Merck and Eisai join forces to help tackle some of the most challenging types of cancers
What happens when you combine:
2 (ambitious cancer research teams)
1 (goal to help people with cancer)
A UNITED FRONT IN THE FIGHT AGAINST CANCER
It’s sometimes said that the whole is greater than the sum of its parts. That’s why Merck and Eisai joined together in 2018 to leverage each other’s unique strengths and diverse backgrounds to help advance cancer research.
“We are combining Merck’s expertise in immuno-oncology with Eisai’s strengths in small molecules to study a combination approach to try to help people living with cancer,” said Dr. Jonathan Cheng, Vice President, Oncology Clinical Development, Merck Research Laboratories. “
There is still an unmet need for many patients with cancer,” added Dr. Takashi Owa, Vice President, Chief Medicine Creation and Chief Discovery Officer, Oncology Business Group, Eisai. “These patients and their families are in need of more treatment options, and this remains at the forefront of our collaborative efforts.”
Together, Merck and Eisai are trying to drive cancer science forward to help these patients, and already, the companies’ shared vision has led to 14 joint clinical trials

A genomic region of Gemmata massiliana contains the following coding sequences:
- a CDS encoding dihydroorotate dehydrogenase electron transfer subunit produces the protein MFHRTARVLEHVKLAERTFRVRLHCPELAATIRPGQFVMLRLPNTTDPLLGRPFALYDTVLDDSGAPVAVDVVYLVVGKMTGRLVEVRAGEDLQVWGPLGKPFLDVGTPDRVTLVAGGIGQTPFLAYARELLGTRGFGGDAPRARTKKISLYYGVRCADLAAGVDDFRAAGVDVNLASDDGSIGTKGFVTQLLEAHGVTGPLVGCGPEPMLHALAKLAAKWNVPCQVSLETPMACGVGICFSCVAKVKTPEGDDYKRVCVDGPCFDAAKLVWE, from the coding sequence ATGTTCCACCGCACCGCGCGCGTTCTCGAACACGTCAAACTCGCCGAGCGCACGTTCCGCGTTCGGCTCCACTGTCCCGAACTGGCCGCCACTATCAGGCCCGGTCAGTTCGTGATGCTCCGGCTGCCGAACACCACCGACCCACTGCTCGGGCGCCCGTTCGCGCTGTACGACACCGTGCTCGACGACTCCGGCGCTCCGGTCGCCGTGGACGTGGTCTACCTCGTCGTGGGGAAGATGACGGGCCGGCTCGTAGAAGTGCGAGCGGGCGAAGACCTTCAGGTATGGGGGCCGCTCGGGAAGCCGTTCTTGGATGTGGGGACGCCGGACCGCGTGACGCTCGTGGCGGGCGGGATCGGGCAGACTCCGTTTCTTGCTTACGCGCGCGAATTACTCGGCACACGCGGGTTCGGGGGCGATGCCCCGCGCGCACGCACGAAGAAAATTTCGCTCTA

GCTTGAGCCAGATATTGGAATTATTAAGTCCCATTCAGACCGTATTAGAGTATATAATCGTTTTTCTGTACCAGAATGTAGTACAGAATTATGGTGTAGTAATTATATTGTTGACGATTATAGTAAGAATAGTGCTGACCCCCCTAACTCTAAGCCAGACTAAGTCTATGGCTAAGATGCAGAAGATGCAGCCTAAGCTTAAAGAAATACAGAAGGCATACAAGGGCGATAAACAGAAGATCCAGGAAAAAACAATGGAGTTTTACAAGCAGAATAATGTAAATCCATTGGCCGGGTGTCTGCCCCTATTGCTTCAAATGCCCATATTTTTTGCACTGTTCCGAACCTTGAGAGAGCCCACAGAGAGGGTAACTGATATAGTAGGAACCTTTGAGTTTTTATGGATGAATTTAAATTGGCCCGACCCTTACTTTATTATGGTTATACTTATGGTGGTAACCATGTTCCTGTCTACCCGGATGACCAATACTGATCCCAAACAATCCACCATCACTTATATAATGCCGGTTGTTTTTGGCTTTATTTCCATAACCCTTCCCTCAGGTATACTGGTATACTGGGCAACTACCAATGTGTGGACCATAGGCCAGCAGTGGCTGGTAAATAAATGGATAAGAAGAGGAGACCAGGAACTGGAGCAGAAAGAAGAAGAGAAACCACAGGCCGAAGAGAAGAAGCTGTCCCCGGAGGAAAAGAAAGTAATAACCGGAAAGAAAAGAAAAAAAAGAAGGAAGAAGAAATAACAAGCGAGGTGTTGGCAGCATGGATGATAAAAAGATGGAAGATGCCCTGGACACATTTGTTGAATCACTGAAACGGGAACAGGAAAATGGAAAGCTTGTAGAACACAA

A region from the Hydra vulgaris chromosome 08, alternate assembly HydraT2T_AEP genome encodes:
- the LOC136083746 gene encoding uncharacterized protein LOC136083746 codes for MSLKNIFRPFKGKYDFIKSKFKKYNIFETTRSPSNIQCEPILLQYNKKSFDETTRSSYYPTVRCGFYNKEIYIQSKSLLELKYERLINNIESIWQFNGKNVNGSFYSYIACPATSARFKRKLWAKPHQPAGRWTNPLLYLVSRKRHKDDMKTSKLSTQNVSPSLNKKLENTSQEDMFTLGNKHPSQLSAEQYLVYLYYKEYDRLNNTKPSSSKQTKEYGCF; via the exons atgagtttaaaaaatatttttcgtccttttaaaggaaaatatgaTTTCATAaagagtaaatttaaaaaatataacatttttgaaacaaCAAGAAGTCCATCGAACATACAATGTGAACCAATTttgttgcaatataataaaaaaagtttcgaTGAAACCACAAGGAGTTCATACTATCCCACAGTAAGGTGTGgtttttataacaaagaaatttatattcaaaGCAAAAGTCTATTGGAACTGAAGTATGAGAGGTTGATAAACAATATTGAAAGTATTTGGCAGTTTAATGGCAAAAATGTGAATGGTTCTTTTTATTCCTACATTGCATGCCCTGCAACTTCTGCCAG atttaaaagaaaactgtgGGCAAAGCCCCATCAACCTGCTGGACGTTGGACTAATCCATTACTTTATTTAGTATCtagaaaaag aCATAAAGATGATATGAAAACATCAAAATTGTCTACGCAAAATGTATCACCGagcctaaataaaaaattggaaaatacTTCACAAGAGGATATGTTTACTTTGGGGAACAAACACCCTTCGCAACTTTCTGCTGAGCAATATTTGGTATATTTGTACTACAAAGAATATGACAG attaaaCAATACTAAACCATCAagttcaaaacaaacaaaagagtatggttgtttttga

“I’m proud that together we’ve been able to design and execute a robust portfolio of clinical trials across many different types of cancer,” said Dr. Cheng.
Dr. Owa is optimistic about the progress the two teams have made together. “We are about a year and a half into this collaboration, and we have already started to see achievements in our research studies,” he said. “Our goal is to help improve patient outcomes, and I’m hopeful we will achieve this.”
Moving forward, Dr. Cheng believes that collaborations are important to continuing to make strides in cancer research. “Oncology and drug development are aided by a team approach,” he said. “Joining forces with others who are driven by the same goals can be a significant part of progress. That’s why I’m excited about this collaboration as we all endeavor to help as many patients as possible.”
Why did you decide to go into oncology research?
"My decision was very personal. At the age of six, my grandmother passed away from gastric cancer. I couldn’t fully process what had happened to her at that young age. It wasn’t until I entered junior high school that I began to understand the toll cancer had taken on her, which motivated me to learn about cancer and find my passion in cancer research."
"From an early age, I’ve been motivated to try to reach out to people in need. At the same time, I’ve always enjoyed unraveling challenging and complex problems. I went into cancer research because I saw an opportunity to put my problem-solving skills to work to help people with cancer. As an oncologist, I see firsthand how my patients and their families struggle with cancer and how it upends their lives. That’s what motivates me to persevere in cancer research and why I keep striving to help find new options for patients and their loved ones."